I didn't know there was such a thing. It's true they weren't her biological parents, but they knew her biological parents were Jewish. I thought that was extremely interesting. Both she and her mother got nose jobs (laughs) but not because they were related! Because they both didn't like their noses!
I never met Mary [Livingston]. Everyone thought she was a no-talent and I thought Mary was very good. You compare Mary to Fred Allen's wife, who was the sweetest woman in the world, and Portland [Hoffa] had no talent at all. Mary could read a line. You listen to Mary's acting and she's great!
Kliph Nesteroff: She apparently hated doing the show. She never really did the TV program.
Will Jordan: Her readings are perfect. She got screams. She was excellent. For a non-professional she was excellent. They were all pretty good. There was Phil Harris. Phil Harris, like Pearl Bailey, was influenced by the real great Black guy, Bert Williams. The real one. That's where Pearl Bailey got it from. Another amazing guy. He had records and he made [film] shorts. Two completely separate talents. He was great on records and he was great in pantomime. Bert Williams. They said he was an unhappy guy. Eddie Cantor said he was funnier and more talented than all of them.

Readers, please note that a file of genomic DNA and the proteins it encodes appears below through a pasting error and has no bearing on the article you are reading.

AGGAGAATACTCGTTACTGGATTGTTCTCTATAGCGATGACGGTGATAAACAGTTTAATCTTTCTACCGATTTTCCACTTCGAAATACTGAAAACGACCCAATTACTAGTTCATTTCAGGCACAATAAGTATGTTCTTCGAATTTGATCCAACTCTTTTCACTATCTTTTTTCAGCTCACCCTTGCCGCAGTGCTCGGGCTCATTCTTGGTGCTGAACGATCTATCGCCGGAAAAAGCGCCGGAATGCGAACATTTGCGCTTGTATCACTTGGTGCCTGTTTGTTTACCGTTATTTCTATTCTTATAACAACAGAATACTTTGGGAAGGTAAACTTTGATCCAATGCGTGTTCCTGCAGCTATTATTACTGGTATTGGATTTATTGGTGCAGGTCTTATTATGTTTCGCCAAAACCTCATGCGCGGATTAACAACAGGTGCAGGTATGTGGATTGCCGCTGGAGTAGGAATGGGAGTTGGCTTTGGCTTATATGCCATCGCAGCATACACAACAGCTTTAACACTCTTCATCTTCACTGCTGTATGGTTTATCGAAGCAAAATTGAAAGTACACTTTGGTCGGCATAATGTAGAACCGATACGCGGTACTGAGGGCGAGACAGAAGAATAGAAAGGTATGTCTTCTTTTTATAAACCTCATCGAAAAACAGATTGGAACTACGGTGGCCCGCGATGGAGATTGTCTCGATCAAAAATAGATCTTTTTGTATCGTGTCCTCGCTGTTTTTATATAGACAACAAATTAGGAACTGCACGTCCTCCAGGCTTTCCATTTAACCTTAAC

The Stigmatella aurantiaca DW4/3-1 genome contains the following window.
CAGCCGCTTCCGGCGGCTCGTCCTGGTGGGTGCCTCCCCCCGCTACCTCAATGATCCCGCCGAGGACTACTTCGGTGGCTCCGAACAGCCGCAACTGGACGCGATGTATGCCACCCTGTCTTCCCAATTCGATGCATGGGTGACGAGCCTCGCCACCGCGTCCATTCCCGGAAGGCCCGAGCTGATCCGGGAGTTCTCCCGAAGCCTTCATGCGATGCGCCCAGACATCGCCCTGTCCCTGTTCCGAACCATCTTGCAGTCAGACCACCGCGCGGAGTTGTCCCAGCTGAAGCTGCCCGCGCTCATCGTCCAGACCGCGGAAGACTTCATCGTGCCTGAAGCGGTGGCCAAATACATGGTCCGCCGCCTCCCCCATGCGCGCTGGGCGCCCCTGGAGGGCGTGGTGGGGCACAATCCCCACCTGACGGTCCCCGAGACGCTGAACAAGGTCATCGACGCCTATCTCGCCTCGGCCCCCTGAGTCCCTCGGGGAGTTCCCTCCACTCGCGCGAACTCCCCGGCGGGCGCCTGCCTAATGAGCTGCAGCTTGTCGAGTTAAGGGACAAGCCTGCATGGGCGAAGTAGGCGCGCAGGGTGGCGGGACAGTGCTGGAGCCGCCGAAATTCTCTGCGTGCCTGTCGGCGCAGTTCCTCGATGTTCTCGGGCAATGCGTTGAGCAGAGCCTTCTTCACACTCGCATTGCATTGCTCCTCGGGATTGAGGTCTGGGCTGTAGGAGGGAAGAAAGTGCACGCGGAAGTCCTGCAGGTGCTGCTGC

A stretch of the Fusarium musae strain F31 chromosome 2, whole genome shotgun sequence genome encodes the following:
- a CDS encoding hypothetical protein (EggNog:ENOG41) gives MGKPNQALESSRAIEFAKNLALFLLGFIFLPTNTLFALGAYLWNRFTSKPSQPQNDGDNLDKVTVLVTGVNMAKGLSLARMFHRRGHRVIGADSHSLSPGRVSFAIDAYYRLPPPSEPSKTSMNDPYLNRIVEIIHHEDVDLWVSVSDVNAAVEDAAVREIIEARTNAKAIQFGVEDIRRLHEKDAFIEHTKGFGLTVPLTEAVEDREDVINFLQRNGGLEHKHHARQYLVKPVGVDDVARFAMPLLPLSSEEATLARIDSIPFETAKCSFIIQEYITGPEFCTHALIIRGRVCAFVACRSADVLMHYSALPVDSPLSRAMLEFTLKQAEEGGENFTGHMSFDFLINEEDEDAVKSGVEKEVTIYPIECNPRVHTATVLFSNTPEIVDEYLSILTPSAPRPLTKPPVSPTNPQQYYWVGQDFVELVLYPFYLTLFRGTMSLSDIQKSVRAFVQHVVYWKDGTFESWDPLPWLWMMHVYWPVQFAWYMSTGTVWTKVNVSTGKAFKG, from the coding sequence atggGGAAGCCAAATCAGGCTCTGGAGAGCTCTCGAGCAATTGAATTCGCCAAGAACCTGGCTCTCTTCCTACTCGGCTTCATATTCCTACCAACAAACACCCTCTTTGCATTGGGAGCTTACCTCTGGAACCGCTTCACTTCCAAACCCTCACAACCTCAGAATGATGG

Kliph Nesteroff: Right.
Will Jordan: Even WC Fields, who was reluctant to give praise, said he was the greatest. He was so light he had to put on the blackface. You listen to that phrasing, "I ain't done nut-tin for no-bah-dee." That's very close to Pearl Bailey and very close to Phil Harris. That's What I Like About the South is very, very close.
Kliph Nesteroff: Bert Williams is another of those people where you hear the stories, "The greatest I ever saw on a stage." But we'll never be able to confirm it.
Will Jordan: In one book about Bert Williams they say he entered a contest. He entered a Bert Williams [look-a-like] contest and he lost. He came in third. In Chaplin's son's book he says Chaplin entered a Chaplin [look-a-like] contest and came in third. On Joe Franklin's show, when Bing Crosby was on, he said he entered a Bing Crosby contest and he came in third. I wonder why these guys always came in third. In the Bert Williams book, the Black woman who wrote it - she was angry at Bert Williams for doing that. She said he had no right to go out and pretend. [He] deserved bombing. I thought it was an extremely interesting analysis. I like that opinion. Of course, the Blacks are so highly charged that... you're not Black are you?
Kliph Nesteroff: (uncomfortable silence)
Will Jordan: Anyway, the thing is (coughs)... he must have been great. Here in New York they had a guy that was doing a tribute to Bert Williams and he was screaming. This little short guy with a bald head screaming and I'm saying, "What are you talking about?" He's screaming? Bert Williams underplayed like crazy! You listen to the records and everything is so underplayed.
Kliph Nesteroff: Well, Will, I gotta let you go... I need to go to sleep...
Will Jordan: Yeah, me too. Okay, Kliph! Thank you. You've made me feel great! You've made me make up for all the shows I didn't do in the past few years.